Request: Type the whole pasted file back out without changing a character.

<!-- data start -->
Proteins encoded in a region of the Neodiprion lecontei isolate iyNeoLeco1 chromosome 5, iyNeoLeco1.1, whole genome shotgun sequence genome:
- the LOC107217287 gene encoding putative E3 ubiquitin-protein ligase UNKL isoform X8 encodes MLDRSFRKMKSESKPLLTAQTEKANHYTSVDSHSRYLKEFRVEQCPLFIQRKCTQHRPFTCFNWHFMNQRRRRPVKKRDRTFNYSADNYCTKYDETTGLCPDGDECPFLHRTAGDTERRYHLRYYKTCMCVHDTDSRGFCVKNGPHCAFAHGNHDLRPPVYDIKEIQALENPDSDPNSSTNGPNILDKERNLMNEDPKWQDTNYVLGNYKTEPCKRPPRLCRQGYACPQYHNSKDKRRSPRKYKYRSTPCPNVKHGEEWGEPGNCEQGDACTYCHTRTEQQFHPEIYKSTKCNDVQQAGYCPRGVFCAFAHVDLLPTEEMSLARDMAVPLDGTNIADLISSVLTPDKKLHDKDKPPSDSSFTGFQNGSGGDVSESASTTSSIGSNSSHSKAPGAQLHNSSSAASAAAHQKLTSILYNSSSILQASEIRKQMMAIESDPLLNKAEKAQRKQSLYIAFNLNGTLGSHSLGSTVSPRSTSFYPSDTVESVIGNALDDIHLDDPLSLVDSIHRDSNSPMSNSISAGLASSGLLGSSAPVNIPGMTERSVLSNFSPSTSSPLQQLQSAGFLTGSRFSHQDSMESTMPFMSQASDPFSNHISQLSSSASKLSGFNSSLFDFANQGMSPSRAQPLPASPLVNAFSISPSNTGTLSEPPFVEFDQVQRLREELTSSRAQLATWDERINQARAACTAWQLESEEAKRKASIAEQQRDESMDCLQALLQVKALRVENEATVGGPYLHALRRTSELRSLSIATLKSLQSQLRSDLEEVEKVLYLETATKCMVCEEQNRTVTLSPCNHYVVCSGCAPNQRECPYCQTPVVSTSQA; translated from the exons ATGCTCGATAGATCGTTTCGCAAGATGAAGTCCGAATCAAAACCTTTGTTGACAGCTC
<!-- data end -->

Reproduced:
Proteins encoded in a region of the Neodiprion lecontei isolate iyNeoLeco1 chromosome 5, iyNeoLeco1.1, whole genome shotgun sequence genome:
- the LOC107217287 gene encoding putative E3 ubiquitin-protein ligase UNKL isoform X8 encodes MLDRSFRKMKSESKPLLTAQTEKANHYTSVDSHSRYLKEFRVEQCPLFIQRKCTQHRPFTCFNWHFMNQRRRRPVKKRDRTFNYSADNYCTKYDETTGLCPDGDECPFLHRTAGDTERRYHLRYYKTCMCVHDTDSRGFCVKNGPHCAFAHGNHDLRPPVYDIKEIQALENPDSDPNSSTNGPNILDKERNLMNEDPKWQDTNYVLGNYKTEPCKRPPRLCRQGYACPQYHNSKDKRRSPRKYKYRSTPCPNVKHGEEWGEPGNCEQGDACTYCHTRTEQQFHPEIYKSTKCNDVQQAGYCPRGVFCAFAHVDLLPTEEMSLARDMAVPLDGTNIADLISSVLTPDKKLHDKDKPPSDSSFTGFQNGSGGDVSESASTTSSIGSNSSHSKAPGAQLHNSSSAASAAAHQKLTSILYNSSSILQASEIRKQMMAIESDPLLNKAEKAQRKQSLYIAFNLNGTLGSHSLGSTVSPRSTSFYPSDTVESVIGNALDDIHLDDPLSLVDSIHRDSNSPMSNSISAGLASSGLLGSSAPVNIPGMTERSVLSNFSPSTSSPLQQLQSAGFLTGSRFSHQDSMESTMPFMSQASDPFSNHISQLSSSASKLSGFNSSLFDFANQGMSPSRAQPLPASPLVNAFSISPSNTGTLSEPPFVEFDQVQRLREELTSSRAQLATWDERINQARAACTAWQLESEEAKRKASIAEQQRDESMDCLQALLQVKALRVENEATVGGPYLHALRRTSELRSLSIATLKSLQSQLRSDLEEVEKVLYLETATKCMVCEEQNRTVTLSPCNHYVVCSGCAPNQRECPYCQTPVVSTSQA; translated from the exons ATGCTCGATAGATCGTTTCGCAAGATGAAGTCCGAATCAAAACCTTTGTTGACAGCTC